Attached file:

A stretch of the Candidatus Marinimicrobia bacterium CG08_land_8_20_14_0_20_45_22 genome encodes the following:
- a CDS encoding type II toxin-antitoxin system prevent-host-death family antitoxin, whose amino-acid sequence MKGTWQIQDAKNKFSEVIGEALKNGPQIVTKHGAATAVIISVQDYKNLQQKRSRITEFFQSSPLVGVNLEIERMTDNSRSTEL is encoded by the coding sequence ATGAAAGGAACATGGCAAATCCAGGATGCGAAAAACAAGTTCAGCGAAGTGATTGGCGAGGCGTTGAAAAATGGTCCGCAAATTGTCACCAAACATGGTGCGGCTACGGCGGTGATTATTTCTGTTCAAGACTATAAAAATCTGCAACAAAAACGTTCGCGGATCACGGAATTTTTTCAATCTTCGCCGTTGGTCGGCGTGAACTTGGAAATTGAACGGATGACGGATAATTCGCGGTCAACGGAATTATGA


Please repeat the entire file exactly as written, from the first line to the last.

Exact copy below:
A stretch of the Candidatus Marinimicrobia bacterium CG08_land_8_20_14_0_20_45_22 genome encodes the following:
- a CDS encoding type II toxin-antitoxin system prevent-host-death family antitoxin, whose amino-acid sequence MKGTWQIQDAKNKFSEVIGEALKNGPQIVTKHGAATAVIISVQDYKNLQQKRSRITEFFQSSPLVGVNLEIERMTDNSRSTEL is encoded by the coding sequence ATGAAAGGAACATGGCAAATCCAGGATGCGAAAAACAAGTTCAGCGAAGTGATTGGCGAGGCGTTGAAAAATGGTCCGCAAATTGTCACCAAACATGGTGCGGCTACGGCGGTGATTATTTCTGTTCAAGACTATAAAAATCTGCAACAAAAACGTTCGCGGATCACGGAATTTTTTCAATCTTCGCCGTTGGTCGGCGTGAACTTGGAAATTGAACGGATGACGGATAATTCGCGGTCAACGGAATTATGA